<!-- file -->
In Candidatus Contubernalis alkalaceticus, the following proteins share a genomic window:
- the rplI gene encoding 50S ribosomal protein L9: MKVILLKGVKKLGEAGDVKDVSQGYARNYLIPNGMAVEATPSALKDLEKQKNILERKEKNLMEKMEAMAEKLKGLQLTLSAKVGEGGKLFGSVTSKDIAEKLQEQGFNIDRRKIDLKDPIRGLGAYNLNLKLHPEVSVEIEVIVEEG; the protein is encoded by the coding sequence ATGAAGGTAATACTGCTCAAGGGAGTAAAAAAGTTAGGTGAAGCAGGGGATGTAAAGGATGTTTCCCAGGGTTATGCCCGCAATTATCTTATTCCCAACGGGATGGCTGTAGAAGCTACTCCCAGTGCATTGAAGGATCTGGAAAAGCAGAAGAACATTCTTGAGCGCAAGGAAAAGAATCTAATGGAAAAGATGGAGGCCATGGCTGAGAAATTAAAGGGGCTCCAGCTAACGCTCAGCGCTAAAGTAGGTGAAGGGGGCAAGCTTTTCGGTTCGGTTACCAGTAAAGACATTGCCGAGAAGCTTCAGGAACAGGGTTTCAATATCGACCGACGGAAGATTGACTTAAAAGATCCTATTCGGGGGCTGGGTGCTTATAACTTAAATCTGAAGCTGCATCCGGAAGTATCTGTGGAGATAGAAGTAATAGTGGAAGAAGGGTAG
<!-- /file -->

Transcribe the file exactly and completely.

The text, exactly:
In Candidatus Contubernalis alkalaceticus, the following proteins share a genomic window:
- the rplI gene encoding 50S ribosomal protein L9: MKVILLKGVKKLGEAGDVKDVSQGYARNYLIPNGMAVEATPSALKDLEKQKNILERKEKNLMEKMEAMAEKLKGLQLTLSAKVGEGGKLFGSVTSKDIAEKLQEQGFNIDRRKIDLKDPIRGLGAYNLNLKLHPEVSVEIEVIVEEG; the protein is encoded by the coding sequence ATGAAGGTAATACTGCTCAAGGGAGTAAAAAAGTTAGGTGAAGCAGGGGATGTAAAGGATGTTTCCCAGGGTTATGCCCGCAATTATCTTATTCCCAACGGGATGGCTGTAGAAGCTACTCCCAGTGCATTGAAGGATCTGGAAAAGCAGAAGAACATTCTTGAGCGCAAGGAAAAGAATCTAATGGAAAAGATGGAGGCCATGGCTGAGAAATTAAAGGGGCTCCAGCTAACGCTCAGCGCTAAAGTAGGTGAAGGGGGCAAGCTTTTCGGTTCGGTTACCAGTAAAGACATTGCCGAGAAGCTTCAGGAACAGGGTTTCAATATCGACCGACGGAAGATTGACTTAAAAGATCCTATTCGGGGGCTGGGTGCTTATAACTTAAATCTGAAGCTGCATCCGGAAGTATCTGTGGAGATAGAAGTAATAGTGGAAGAAGGGTAG